Each group eyed the other and I’m sure saw “The Other.” And yet, I can’t for the life of me think of a significant difference between the two groups.
We have a long way to go.
Some photos of Major Fun Award winners being played at GenCon:
Giant sized Tsuro by Calliope.
The Calliope booth was HOPPIN! It’s a great group of people who are producing some of the most beautiful and fun games out there. Several of their new games have been nominated for Major Fun and are up for review.
Pandemic is a personal favorite of mine and I was a little envious of the board these guys were playing on. I am a small enough person that I will envy the newest, flashiest edition.
From right to left: Mike (Westfield, IN) and Jason (Indianapolis) and Michael (Las Angeles, CA).
Lemming Mafia from Mayfair is silly an cute and combines lots of cool elements as your lemming race to the end of the pier in concrete galoshes.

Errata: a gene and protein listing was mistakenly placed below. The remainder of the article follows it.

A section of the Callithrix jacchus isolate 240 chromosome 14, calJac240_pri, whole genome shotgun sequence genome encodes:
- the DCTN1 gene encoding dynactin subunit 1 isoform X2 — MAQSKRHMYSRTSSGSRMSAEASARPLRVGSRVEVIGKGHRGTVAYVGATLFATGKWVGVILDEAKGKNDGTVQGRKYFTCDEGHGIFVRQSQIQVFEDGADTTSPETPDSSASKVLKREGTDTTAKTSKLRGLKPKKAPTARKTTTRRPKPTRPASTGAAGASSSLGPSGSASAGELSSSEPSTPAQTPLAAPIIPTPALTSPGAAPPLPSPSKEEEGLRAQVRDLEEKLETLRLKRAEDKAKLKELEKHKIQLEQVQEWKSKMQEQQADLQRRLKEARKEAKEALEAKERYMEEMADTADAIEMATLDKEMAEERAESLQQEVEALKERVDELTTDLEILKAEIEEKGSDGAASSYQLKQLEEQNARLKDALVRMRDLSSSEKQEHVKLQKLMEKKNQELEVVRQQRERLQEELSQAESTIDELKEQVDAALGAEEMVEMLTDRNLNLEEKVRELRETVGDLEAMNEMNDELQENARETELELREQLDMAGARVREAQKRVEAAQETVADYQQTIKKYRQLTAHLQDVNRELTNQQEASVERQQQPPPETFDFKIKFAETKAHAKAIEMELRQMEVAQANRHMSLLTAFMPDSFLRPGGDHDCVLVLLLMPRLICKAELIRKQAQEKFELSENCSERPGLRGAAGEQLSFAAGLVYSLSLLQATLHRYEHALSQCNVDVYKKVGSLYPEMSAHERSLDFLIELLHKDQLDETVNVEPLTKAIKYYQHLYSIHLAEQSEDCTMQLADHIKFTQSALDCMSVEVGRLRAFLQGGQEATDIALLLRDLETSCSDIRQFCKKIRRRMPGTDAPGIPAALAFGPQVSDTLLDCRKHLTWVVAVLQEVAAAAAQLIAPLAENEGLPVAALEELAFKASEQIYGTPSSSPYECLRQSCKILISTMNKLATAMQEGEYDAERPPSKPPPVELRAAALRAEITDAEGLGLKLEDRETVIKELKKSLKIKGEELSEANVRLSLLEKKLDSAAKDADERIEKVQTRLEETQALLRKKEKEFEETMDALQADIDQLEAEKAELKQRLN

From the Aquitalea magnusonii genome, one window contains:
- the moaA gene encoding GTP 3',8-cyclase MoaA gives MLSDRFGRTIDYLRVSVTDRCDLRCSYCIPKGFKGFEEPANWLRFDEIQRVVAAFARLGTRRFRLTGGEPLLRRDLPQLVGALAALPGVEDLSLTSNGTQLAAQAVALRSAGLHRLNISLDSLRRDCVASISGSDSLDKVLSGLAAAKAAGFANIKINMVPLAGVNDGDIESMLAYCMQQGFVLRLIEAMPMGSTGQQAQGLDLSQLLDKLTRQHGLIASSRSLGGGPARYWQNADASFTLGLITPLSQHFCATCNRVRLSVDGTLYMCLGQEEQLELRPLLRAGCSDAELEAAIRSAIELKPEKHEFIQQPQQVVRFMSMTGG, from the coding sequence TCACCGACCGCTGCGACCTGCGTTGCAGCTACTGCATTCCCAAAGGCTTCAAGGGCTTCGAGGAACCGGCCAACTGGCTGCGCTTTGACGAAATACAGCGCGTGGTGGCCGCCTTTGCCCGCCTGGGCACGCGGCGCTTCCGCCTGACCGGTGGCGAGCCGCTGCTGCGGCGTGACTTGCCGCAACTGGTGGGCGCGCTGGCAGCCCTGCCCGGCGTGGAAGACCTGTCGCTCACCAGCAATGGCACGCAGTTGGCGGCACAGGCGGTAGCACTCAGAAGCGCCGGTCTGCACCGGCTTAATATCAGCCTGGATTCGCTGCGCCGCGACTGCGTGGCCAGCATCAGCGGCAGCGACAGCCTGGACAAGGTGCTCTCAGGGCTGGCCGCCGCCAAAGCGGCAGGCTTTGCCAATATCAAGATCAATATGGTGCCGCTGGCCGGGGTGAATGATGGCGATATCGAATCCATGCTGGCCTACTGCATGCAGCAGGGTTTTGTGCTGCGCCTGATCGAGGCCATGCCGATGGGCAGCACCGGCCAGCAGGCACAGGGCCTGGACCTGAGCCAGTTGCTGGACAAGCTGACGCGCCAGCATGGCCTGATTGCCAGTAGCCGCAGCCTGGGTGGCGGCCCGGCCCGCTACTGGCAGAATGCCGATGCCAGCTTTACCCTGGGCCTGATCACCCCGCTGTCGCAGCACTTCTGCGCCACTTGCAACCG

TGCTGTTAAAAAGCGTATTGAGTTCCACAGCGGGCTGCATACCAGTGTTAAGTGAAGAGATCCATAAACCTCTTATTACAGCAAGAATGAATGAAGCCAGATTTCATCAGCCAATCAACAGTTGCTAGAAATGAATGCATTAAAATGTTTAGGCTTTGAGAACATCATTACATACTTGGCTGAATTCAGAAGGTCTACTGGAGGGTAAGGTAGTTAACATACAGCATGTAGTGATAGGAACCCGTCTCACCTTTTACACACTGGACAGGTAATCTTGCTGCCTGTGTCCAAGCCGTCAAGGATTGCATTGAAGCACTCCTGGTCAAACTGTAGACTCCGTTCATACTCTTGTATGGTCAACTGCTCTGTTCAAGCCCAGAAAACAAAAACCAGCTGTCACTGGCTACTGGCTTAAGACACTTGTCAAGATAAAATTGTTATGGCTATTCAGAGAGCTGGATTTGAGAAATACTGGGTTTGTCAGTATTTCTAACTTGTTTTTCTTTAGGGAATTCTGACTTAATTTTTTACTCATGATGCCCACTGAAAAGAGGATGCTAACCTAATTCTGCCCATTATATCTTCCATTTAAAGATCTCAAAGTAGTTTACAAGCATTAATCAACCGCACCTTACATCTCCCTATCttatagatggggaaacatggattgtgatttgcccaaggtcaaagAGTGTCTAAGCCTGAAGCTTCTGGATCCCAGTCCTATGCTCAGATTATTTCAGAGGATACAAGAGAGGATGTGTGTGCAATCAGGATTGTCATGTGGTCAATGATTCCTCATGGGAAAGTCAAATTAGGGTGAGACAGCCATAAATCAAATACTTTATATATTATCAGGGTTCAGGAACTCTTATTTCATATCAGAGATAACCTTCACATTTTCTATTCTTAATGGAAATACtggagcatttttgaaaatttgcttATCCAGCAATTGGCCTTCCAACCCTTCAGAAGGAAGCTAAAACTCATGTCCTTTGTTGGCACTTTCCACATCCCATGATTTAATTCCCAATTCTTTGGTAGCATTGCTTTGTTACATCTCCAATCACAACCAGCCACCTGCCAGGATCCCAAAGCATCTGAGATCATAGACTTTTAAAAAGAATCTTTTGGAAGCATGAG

From right to left: Andy (Berkeley, CA) and Robby and Mithila (both from Indianapolis).
Hoot Owl Hoot is a very basic cooperative game from Peaceable Kingdom that is geared for younger players. Lots of cooperative games are very complicated but Hoot Owl Hoot strips the experience down to a few clear mechanics and proves to be very exciting.
Pictured is Debbie and her two kids Aurora and David from Oak Park, IL.
And finally Cross Ways from USAopoly. Great strategy game for lots of people or even just two people.
Paul (Spartanburg, SC) is learning the game from one of Major Fun’s own play testers, Heather (Indianapolis).
I am not a photographer by nature (NO you say with only the barest disguise to your sarcasm…) I often don’t think about taking pictures and when I do I suck at it. With those disclaimers, here are the cool things I have seen at GenCon that I actually managed to photograph (with only the minimum of hand-blur).
Giant board games are cool. Catan is very cool. Thus we have giant cool squared.
And then there are the giant Lego robots…
And one of my favorite events: Cardhalla. Every year folks build intricate structures out of cards from donated collectible card games. On Saturday the structures are destroyed in a hail of coins and there is an auction to see who throws first (all money goes to charity). I can’t think of a better use of collectible card games…